Our articles are written by experts in their field and include barristers, solicitors, judges, mediators, academics and professionals from a range of related disciplines. Family Law provides a platform for debate for all the important topics, from divorce and care proceedings to transparency and access to justice. If you would like to contribute please email emma.reitano@lexisnexis.co.uk.
A day in the life Of...
Read on

Separate Representation Report

Date:18 APR 2006

The Cardiff University research into the operation of r 9.5 of the Family Proceedings Rules 1991, commissioned by the Department of Constitutional Affairs (DCA), was published at the end of March 2006. The researchers consulted with children and their families to obtain their views on being separately represented in order to understand the extent to which formal representation through a solicitor and guardian was meeting children's needs or whether there were other ways in which their needs could be met.

In a written ministerial statement made on publication, Harriet Harman MP stated that the report indicated that provisions for meeting children's needs could be improved. The recommendations included the need for the potential advantages of r 9.5 to be secured earlier in proceedings; a call for greater judicial continuity in the hearing of cases; the proposal that children should have clear, reliable and age-appropriate information about their parents' separation/divorce from the beginning of proceedings; that children should have a passage agent someone, apart from their parent(s), to support them through the court process; that there should be early identification of the features of the case which were likely to produce intractable behaviour on the part of parents; that the child should always be separately represented before making enforcement orders under the (eventual) Children and Adoption Act; and the need to implement changes to FamilyMan to record:(i) if the tandem model was used; (ii) who was appointed to represent the child; and (iii) the name of the judge hearing the case.

She said that the report, alongside consideration of other research focusing on children's welfare and other statistical evidence, would be used to inform the making of rules of court under s 122 1(b) and (2) of the Adoption and Children Act 2002. In the meantime, existing provisions for the representation of children remained in force, which continued to offer a range of ways in which the courts might ascertain children's wishes and feelings.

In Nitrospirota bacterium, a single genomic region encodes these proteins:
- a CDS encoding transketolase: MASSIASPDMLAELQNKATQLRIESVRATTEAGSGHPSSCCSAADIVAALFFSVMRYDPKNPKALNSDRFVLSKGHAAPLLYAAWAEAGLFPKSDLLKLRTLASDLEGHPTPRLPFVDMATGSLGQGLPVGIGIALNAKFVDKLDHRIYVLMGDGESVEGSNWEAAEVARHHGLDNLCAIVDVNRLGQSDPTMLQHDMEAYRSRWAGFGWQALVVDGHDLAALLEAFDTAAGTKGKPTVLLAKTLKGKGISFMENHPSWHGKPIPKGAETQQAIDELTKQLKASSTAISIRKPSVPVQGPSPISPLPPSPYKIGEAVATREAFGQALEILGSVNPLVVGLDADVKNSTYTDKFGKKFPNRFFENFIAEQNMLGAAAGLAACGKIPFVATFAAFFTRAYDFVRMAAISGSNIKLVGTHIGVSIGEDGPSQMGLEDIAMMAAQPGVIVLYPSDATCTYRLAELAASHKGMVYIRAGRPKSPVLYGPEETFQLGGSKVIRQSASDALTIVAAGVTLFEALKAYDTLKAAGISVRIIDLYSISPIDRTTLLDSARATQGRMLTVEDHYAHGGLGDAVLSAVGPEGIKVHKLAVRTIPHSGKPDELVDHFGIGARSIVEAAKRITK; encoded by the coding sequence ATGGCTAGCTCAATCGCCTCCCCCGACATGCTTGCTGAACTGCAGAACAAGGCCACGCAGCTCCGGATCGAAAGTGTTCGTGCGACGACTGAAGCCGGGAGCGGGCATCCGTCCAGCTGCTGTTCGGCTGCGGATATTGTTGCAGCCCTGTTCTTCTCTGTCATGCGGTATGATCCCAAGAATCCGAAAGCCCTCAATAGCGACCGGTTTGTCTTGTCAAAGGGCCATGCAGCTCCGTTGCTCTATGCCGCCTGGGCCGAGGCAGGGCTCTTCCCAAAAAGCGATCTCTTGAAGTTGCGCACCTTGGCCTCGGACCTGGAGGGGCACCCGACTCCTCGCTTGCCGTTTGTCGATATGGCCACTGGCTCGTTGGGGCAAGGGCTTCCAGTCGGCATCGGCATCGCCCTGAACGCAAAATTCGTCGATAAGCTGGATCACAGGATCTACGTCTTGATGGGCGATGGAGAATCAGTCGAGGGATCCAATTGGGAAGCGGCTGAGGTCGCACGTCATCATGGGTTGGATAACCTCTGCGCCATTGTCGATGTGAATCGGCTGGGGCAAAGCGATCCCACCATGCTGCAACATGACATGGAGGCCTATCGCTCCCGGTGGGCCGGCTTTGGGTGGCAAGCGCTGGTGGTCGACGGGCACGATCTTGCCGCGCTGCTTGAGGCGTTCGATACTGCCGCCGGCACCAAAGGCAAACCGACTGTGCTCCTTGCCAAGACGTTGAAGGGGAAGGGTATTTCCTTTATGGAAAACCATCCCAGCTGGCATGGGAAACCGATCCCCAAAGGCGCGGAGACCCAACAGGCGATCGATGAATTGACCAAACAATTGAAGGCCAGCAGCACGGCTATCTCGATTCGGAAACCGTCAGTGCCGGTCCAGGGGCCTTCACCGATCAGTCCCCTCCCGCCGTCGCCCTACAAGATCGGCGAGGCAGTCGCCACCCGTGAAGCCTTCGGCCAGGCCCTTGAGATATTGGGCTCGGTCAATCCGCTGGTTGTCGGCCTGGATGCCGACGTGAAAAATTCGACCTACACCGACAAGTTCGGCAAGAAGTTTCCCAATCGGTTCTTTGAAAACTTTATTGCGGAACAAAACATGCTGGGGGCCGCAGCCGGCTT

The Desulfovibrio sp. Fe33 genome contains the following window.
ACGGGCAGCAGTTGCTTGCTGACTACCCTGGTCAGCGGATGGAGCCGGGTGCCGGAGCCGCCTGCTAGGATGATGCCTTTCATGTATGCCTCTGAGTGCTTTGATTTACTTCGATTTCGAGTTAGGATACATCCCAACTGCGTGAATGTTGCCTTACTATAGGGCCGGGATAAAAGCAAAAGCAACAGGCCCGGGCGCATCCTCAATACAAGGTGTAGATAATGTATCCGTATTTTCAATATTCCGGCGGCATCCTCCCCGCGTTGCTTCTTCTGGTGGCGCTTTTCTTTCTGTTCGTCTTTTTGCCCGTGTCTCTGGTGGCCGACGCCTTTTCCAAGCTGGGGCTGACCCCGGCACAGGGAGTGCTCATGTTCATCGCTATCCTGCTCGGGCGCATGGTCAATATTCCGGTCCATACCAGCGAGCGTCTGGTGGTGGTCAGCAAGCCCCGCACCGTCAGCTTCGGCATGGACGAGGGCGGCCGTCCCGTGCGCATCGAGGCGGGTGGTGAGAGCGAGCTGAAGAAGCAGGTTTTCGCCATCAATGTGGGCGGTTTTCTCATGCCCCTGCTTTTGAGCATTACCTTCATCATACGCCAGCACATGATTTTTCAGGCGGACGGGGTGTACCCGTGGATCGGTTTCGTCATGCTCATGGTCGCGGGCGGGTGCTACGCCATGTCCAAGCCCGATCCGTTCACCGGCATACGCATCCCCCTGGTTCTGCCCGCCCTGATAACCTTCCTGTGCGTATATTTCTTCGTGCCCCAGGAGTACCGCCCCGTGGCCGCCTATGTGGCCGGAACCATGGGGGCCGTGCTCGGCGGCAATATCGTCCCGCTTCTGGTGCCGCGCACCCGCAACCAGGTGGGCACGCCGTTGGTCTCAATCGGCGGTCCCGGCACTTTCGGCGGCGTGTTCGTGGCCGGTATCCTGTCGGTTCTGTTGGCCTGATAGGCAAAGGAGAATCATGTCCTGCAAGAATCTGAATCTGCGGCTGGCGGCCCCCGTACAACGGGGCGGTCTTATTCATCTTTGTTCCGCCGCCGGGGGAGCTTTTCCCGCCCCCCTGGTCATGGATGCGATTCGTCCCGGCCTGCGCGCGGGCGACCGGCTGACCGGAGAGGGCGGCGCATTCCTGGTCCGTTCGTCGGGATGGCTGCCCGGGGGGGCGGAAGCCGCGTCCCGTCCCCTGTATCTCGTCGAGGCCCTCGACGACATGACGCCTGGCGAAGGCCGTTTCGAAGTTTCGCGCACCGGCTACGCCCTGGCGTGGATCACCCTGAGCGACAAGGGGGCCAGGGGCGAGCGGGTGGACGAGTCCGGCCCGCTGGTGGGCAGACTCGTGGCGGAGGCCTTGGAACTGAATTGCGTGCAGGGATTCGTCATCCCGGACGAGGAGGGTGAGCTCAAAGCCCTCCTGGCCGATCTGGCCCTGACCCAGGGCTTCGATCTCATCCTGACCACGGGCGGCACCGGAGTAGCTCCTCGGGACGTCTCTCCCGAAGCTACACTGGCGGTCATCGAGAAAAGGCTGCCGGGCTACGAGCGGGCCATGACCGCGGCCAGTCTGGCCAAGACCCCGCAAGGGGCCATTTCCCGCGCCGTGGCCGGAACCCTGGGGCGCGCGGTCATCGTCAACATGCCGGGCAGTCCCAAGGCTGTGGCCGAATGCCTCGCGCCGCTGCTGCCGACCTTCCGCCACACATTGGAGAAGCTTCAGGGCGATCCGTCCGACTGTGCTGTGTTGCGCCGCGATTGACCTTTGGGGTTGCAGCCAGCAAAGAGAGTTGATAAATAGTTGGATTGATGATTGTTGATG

The report itself warns that as r 9.5 is only applied in cases regarded by judges as causing special difficulty, there were formidable research problems to be overcome in order to obtain even a small sample of children in such cases.

The children's views and experiences
Although the 15 children and young people and their family circumstances, which led to court proceedings varied considerably, a number of consistent messages emerged from their interviews:

  • Most of the children liked the idea of someone appointed by the court to help them have their say in the proceedings.
  • Most of them believed that if their parents could not resolve their differences in any other way, a neutral judicial authority of some sort was needed.
  • The children felt that the court and the judicial authorities should be child-friendly and work in such a way that if the children wanted to put their view to the judge directly, the setting and the judge should be sufficiently approachable to enable them to do so.
  • A number of children needed someone accessible to them, apart from their parents, to support them through the litigation process. The role required is that of a passage agent ie a trustworthy person, able to relate to the children with empathy informed by psychological and legal understanding, who can help the child navigate the turbulent waters arising from their parents' dispute.
  • It was clear that for some of these children this role was performed by a guardian from CAFCASS (and in several instances from NYAS). For some older children, the solicitor emerged as the key figure in this respect. But there were other children who did not appear to have found anyone they could trust and relate to. They appeared lost, withdrawn, depressed and sometimes angered and intimidated by their contact with the family justice system.

See May [2006] Fam Law for the full news article.